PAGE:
It was 50 million years ago that a great collision between the Indian and the Eurasian tectonic plates shook the earth. The collision not only caused the demise of the Tethys Sea, it also caused the great Himalayas to rise. Now, scientists have identified that apart from changing the configuration of the continents, landscape and global climate, the ‘great collision’ caused oxygen in the world’s oceans to increase—altering the conditions for life.
The Princeton University group has published the research in Science recently. Emma Kast, a graduate student in geosciences and the lead author of the study was quoted to have said, “These results are different from anything people have previously seen. The magnitude of the reconstructed change took us by surprise.”
What scientists did
The team used microscopic seashells to record the ocean nitrogen over the period—70 million years ago, shortly before the extinction of the dinosaurs, to 30 million years ago. This is remarkable! In geoscience, getting records from a time far back is an extremely difficult task. For example, the fifty million years old rocks would not easily tell the secret stories hidden in them. The records the scientists obtained from the microscopic seashells would indeed be considered as fundamental data for the future.
Now the question arises that why out of everything did the scientists hunt for ocean nitrogen? Well, nitrogen is key to all lives on earth. The most abundant gas in the atmosphere of the planet is the essential element of DNA, the material that carries the genetic information of a species.
Every organism on Earth requires nitrogen, precisely, ‘fixed nitrogen’—sometimes also called the biologically available nitrogen. But only few organisms can convert the gas into biologically useful form. In oceans, one organism known as the cyanobacteria in surface waters does the nitrogen fixation to all other lives. When the cyanobacteria and other organisms in the ocean die and sink downward, they decompose.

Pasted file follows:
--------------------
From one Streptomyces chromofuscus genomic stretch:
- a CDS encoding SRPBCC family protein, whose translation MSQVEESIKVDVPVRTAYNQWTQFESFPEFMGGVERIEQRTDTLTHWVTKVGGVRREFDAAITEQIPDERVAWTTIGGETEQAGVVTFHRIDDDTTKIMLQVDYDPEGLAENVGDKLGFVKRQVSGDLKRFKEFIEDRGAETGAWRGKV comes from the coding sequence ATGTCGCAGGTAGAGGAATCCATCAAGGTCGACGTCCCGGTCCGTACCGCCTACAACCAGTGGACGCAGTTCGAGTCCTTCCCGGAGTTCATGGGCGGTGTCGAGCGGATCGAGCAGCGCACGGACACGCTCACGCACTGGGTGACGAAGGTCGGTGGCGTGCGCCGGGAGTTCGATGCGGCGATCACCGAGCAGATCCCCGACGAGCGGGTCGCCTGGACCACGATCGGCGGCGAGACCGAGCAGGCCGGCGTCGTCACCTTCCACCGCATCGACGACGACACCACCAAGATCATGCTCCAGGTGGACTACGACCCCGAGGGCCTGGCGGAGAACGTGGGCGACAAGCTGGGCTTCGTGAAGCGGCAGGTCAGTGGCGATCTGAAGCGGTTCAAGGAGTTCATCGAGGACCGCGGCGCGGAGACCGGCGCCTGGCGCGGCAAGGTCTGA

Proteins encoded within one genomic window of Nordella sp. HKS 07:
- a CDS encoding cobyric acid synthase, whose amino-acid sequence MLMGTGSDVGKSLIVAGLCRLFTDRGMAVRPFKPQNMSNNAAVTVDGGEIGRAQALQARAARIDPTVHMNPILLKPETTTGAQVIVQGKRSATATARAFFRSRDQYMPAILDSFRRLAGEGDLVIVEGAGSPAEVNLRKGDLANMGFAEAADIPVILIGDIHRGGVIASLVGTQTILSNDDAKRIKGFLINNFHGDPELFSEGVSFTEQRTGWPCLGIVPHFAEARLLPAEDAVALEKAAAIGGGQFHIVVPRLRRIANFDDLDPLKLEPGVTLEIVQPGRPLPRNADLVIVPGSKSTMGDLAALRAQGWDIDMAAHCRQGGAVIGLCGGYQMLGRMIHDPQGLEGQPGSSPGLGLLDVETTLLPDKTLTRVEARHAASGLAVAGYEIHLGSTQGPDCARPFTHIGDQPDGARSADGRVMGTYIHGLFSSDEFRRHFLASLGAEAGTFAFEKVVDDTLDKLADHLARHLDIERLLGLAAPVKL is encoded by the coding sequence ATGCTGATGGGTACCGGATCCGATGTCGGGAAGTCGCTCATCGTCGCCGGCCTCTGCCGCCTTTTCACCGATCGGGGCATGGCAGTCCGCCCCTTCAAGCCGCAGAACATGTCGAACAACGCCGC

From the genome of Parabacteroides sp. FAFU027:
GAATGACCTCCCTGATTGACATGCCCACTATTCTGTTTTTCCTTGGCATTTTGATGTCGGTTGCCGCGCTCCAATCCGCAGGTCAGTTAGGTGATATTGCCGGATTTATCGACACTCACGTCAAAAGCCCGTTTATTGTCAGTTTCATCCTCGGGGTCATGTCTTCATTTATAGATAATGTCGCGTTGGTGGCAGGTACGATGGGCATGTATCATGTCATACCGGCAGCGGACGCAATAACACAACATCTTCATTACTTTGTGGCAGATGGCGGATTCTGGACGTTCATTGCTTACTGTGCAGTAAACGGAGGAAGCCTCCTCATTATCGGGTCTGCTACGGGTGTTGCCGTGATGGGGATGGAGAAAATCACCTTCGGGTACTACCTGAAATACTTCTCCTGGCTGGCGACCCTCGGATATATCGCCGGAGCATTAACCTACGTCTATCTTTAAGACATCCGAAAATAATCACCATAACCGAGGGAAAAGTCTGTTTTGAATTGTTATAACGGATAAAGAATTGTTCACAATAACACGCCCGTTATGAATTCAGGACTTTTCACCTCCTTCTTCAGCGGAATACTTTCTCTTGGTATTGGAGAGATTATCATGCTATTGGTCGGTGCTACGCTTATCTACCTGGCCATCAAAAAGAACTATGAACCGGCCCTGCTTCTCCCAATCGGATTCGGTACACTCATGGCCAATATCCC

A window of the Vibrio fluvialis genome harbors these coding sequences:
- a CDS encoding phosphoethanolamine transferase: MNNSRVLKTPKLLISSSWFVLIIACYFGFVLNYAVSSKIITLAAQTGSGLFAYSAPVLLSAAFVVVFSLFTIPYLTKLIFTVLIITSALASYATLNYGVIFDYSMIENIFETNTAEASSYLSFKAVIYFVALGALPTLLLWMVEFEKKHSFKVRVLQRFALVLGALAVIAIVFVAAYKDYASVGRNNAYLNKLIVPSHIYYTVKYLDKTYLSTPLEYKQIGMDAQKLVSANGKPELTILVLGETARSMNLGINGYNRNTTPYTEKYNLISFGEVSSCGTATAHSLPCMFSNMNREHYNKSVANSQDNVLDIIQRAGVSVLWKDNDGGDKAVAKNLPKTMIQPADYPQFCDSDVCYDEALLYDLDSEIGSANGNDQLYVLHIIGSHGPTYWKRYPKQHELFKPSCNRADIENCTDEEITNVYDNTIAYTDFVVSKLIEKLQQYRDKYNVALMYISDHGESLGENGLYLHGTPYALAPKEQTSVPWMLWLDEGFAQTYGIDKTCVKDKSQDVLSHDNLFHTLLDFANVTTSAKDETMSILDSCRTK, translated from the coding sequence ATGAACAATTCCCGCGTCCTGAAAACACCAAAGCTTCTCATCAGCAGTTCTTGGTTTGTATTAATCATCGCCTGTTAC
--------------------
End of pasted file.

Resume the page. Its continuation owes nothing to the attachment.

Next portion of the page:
Nitrogen is available in two isotopic forms—14N and 15N. When the oxygen level is poor, decomposition uses up fixed nitrogen. This happens with a preference to the lighter isotope, 14N. So the ratio of 15N to 14N in ocean water reflects its oxygen levels.
Tiny sea creature called the foraminifera incorporates this ratio while they are alive, and after their death it is preserved in their shells. It was their fossils that Emma Kast and her team relied upon to reconstruct the 14N to 15N ratio in the ancient ocean, thanks to the Ocean drilling program from the North Atlantic, North Pacific and South Atlantic. The reconstruction of the 14N to 15N ratio also made it possible to identify the changes in ocean oxygen in the ancient time.
When Kast’s team assembled the unprecedented geological data of ocean nitrogen, they found that in the 10 million years after the dinosaurs went extinct; the 15N to 14N ratio was high, suggesting that ocean oxygen levels were less during that period. They first thought that the warm climate prevalent then was the main reason. This is because in warmer water, oxygen level remains low. But another story emerged – this change – increase in the oxygen level – had occurred around 55 million years ago which was a period of continuous warm weather.
If not the global climate then what was it that caused the ocean oxygen and nitrogen cycling? The more likely player is the plate tectonics. The collision of India with Asia—known as the ‘collision that changed the world’ caused the demise of an ancient sea called the Tethys. This disturbed the continental shelves and their connections with the open oceans.
Over millions of years, tectonic changes have heavily impacted the ocean circulation worldwide, but the impact of climate change, by no means, can be discounted. “On timescales of years to millennia, climate has the upper hand over the change of ocean circulation,” said Daniel Sigman, another author of the study.